Christmas is over, the New Year is here and chances are that you’d like to make some changes. But besides losing the love handles and unsuitable romantic partners, what else would you prefer to do differently in future?
When it comes to money, the main regret that millennials tell me about is how quickly they built up debt in their twenties. For many people, it can take years to recover from a credit binge, with the most serious cases needing to be referred to debt charities and managed through debt repayment plans.
But perhaps the most poisonous form of credit you can take out in your teens or twenties is the payday loan. It first came on the scene after the credit crunch, just as the internet was taking off, allowing hard-up consumers to access quick and easy credit at the click of a button.
The mood music around payday loans has changed significantly since then. There has been a stiff regulatory crackdown, with lenders now forced to cap their fees at 0.8 per cent of the loan’s value per day. Customers are also not allowed to be charged more than twice the original loan.
And the crackdown has made a difference, with a third of payday lenders closing since 2013 and Wonga (arguably the biggest player in the market) continuing to post losses. The Financial Conduct Authority reckons the fee cap has saved 760,000 people some £150m a year since it was introduced in 2015.
But along with this crackdown is a rising awareness of the damage that payday lenders have left behind. The Financial Ombudsman says it received more than 10,529 complaints about payday loans in the 2016/2017 financial year – a 227 per cent rise compared to the previous year.
The Ombudsman said many of the complaints are historic and reflect a “growing confidence to come forward”. Policy and communications adviser Olivia Arasakesary says:
These complaints are being brought by people from a variety of backgrounds, including those whom society may not view as vulnerable, such as teachers, nurses, vets and business analysts. Many people who contact us have taken out more than one loan and it’s not unusual to see complaints involving 20-40 loans. But 10 – 20 loans is typical for a two year ‘relationship’ with a payday lender.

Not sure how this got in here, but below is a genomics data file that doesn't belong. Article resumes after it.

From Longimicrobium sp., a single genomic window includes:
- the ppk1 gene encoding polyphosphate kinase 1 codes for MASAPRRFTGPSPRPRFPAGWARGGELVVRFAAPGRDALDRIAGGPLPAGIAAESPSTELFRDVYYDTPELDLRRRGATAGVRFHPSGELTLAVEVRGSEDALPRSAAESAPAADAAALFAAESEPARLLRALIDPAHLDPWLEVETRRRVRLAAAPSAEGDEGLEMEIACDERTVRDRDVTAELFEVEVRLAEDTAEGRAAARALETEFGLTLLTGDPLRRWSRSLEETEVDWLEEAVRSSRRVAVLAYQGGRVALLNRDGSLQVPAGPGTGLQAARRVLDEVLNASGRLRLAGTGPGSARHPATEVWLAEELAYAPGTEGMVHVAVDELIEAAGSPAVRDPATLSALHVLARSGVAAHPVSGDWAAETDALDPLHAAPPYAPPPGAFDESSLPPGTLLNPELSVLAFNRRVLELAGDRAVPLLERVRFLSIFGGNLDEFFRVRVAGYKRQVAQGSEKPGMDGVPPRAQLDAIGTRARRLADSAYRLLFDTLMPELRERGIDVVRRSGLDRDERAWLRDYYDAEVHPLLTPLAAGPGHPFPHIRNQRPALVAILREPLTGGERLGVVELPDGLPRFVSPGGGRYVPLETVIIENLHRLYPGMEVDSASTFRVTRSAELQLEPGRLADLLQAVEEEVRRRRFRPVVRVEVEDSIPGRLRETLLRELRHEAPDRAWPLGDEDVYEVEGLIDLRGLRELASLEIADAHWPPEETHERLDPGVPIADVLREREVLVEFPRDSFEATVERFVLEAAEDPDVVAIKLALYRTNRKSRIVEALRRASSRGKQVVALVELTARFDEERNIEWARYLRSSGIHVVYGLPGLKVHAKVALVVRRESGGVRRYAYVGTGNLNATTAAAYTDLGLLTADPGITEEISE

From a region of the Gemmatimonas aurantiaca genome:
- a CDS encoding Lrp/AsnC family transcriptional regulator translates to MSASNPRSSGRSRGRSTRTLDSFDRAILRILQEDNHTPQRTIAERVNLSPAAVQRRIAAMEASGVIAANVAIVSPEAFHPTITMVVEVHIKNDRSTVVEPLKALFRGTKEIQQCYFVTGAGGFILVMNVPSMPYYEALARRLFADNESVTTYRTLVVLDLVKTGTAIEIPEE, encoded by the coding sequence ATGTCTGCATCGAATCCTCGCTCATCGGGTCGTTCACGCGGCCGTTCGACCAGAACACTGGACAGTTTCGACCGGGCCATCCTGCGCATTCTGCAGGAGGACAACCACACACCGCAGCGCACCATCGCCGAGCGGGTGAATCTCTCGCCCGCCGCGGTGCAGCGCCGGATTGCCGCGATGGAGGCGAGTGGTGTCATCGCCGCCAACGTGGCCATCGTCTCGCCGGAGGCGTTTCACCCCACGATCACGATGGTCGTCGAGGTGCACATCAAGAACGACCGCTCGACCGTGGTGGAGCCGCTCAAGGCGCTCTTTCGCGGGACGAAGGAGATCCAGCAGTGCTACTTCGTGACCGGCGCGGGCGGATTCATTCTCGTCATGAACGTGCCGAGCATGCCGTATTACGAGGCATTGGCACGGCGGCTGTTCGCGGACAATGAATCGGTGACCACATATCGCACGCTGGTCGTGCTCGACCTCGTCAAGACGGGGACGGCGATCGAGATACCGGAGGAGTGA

The reason this happens is that borrowers fall into a trap where they only repay a loan by taking out another – sometimes on the same day.
But the good news is this: you may be entitled to compensation if you complain to the Ombudsman about your payday loan experience.
You stand a very good chance of getting at least some of your interest refunded – if not all of it (plus a statutory rate of 8%). It depends on what the Ombudsman decides is fair. You might also succeed in getting all “unaffordable” loans deleted from your credit record – which is brilliant if you’re trying to rehabilitate your credit rating.
So here is our quick Q’n’A on getting your payday loan payday.
How is your complaint assessed? The Ombudsman looks at whether you were sold an unaffordable loan. Lenders should meet the regulator’s criteria for selling affordable loans – this includes ensuring that customers can repay on time without undue hardship and without borrowing more.
So if your borrower conducted very light or no background credit checks, you may have a claim. And if you found yourself in a position where you were allowed to take out more payday loans, despite failing to pay off your first one, then this is a dead giveaway for the Ombudsman too. Other signs include going to a payday lender for a long period of time (several months or years) an having money automatically taken out of your account without your permission via a continuous payment authority.
It’s common for the Ombudsman to decide that if you ended up using payday loans for a while, the lender should have realised you were in trouble and either stopped lending or checked up on your personal situation.
So how does it work? You complain firstly to your payday lender, stating that you believe you were sold an unaffordable loan.
You may need to request information about your loans from the lender in question, finding out when loans were taken out and what was repaid when. The lenders should have email addresses for complaints of this nature. You may not get the info you’re looking for – lenders often try to be obstructive. Wait a couple of weeks before proceeding with an official complaint. Don’t worry if you don’t get all the details. Just concentrate on what your financial scenario was like when you took out the loan, how this meant the loan was unaffordable, how many subsequent loans you took out afterwards and how they trapped you in a debt spiral. Try to be as specific as possible and ask for a refund of your interest and extra charges. Also add that the Financial Ombudsman advises that you are entitled to statutory interest of 8 per cent.
You may get lucky in the first instance. But it is very likely that you’ll have to take this complaint to the Financial Ombudsman. It’s not a complicated procedure and you will be guided through it, step-by-step. Follow this link for more detailed info: http://www.financial-ombudsman.org.uk/consumer/complaints.htm
How far back can I go? All complaints are being considered, even those that occurred way before the fee cap was introduced. So there’s no time limit on this. If you’re in any doubt, make the complaint and see what happens.
What’s the success rate? In the first quarter of 2017, the percentage of payday loan complaints upheld by the Ombudsman was 68 per cent. No other category of complaints has such as high success rate. So it’s well worth making the effort.